“If you have no critics you’ll likely have no success.” Malcom X
Criticism is hard. I don’t know anyone who gets excited about criticism. But it’s what we do with the criticism that can make all the difference.
One of the things that I’ve learnt so far in my two and half years in a professional writing and editing course is that criticism comes thick and fast. Each time I workshop a piece – when I make myself ridiculously vulnerable – I open myself up to 20 odd different views on what worked, and what didn’t. Each time I get too cocky that I’ve ‘got it’, I’m brought back down to reality – there can always be more done to my work.
And ALWAYS the hardest part is to read the critical feedback and not respond (seething in my head) that they just don’t get it. The very next thing I have to fend off, is that I should give up.
Instead I have to take a breath. Put it away for a little while (the more critical the feedback, the longer I need), and then reflect on what they have noticed about the piece, and what it is missing, or overstated. Often when I’ve come back to it the first thing I notice is the positive remarks that I was blind to in the first read. There you go, it wasn’t all that bad, I tell myself. Then I’m much more receptive to what they have noticed about my writing that could improve it.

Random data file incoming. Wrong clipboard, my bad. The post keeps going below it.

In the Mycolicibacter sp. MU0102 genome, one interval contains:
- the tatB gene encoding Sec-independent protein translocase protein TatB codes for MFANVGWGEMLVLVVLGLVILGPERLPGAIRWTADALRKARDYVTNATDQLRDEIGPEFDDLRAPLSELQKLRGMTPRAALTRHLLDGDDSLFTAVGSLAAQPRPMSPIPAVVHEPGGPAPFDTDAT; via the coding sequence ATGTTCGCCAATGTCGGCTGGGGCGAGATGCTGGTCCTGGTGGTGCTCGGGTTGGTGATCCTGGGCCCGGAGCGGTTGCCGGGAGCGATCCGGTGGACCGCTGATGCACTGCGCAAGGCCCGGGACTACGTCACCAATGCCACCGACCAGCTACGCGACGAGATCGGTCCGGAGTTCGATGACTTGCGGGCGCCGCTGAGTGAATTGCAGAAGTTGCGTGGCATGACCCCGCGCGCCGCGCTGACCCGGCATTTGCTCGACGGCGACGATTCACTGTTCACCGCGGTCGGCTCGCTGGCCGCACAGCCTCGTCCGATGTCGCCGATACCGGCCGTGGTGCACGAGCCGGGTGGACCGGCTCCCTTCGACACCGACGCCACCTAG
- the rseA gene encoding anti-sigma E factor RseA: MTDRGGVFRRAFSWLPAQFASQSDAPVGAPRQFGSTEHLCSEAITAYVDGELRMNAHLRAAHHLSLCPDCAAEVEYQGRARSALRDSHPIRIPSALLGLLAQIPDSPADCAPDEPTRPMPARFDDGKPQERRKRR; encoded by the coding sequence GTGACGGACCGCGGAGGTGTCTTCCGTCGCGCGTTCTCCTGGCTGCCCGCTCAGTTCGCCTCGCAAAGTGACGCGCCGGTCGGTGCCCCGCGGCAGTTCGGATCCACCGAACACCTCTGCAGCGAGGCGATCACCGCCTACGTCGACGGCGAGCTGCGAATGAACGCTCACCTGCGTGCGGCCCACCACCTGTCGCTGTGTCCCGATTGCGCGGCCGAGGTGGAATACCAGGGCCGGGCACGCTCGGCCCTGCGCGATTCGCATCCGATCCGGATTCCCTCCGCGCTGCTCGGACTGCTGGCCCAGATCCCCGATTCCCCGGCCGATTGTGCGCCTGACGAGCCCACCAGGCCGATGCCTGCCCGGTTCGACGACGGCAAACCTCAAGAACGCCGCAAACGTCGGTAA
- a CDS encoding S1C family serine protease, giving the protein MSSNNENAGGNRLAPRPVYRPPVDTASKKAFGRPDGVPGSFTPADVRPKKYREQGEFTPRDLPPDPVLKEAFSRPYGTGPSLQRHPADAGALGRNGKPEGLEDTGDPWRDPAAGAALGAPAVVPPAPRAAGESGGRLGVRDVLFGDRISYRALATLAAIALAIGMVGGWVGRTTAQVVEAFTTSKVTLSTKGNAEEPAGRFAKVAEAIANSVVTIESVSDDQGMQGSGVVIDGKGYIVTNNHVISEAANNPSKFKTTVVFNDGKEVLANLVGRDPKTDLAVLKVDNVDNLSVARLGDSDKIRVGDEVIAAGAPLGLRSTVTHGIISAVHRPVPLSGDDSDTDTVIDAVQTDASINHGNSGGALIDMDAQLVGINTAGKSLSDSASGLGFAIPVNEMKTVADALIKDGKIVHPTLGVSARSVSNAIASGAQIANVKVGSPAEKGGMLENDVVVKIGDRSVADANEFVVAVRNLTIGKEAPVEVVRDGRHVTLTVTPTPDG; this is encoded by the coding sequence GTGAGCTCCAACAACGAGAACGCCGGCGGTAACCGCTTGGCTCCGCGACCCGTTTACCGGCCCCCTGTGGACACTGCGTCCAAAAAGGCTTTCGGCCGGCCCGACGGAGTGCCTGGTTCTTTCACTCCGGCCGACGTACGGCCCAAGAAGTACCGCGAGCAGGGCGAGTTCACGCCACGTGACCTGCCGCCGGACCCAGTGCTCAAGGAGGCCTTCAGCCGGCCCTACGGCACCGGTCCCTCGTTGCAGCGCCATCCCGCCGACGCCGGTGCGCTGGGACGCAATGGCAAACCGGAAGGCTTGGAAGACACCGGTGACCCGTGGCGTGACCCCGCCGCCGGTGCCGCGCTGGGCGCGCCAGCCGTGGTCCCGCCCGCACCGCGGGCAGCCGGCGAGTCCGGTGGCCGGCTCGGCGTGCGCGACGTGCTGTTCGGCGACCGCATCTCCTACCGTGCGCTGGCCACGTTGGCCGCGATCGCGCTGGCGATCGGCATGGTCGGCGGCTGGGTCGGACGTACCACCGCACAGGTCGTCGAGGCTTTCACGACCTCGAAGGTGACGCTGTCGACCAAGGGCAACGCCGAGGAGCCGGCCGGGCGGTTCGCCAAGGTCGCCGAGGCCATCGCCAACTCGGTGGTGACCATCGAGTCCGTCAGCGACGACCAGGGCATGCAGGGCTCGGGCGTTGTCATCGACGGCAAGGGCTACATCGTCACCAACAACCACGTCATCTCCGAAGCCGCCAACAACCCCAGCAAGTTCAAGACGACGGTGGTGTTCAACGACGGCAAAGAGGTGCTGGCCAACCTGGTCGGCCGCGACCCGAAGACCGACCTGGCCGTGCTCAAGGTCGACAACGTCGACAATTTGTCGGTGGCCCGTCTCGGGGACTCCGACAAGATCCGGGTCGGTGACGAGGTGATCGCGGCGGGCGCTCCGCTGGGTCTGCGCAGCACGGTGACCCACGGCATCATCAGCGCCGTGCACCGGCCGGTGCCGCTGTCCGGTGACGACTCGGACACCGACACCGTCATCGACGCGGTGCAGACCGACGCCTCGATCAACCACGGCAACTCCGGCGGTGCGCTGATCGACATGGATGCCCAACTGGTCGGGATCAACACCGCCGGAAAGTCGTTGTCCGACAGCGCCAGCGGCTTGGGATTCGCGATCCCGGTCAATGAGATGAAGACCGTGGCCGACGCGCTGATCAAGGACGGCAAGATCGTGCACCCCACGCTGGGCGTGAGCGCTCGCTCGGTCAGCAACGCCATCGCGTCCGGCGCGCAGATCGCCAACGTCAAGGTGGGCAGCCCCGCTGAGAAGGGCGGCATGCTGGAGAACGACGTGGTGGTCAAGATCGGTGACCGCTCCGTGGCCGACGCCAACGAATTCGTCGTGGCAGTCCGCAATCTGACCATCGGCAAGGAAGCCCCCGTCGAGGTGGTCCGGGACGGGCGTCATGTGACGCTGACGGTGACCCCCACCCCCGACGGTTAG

It would be easier to never show anyone anything that I have written, but for some reason that is the tick of being a writer – we keep writing and putting it out there. And for me, every time I do, my heart is in my mouth, petrified about the reader’s response. Have I communicated the message clearly? Have I muddied it up? Ultimately all I want to know is that I have touched the reader somehow (and for every reader their reaction will be slightly different as they bring their own life baggage into their reading of it).
If I shut myself off to criticism I will never grow as a writer, and this whole writing thing is just one long journey that I love. That’s why I will continue to workshop my writing, bat away that negative voice in my head (GIVE it up! What were you thinking? You cannot write…and so on), suck up the feedback, and with my tail between my legs get back into it.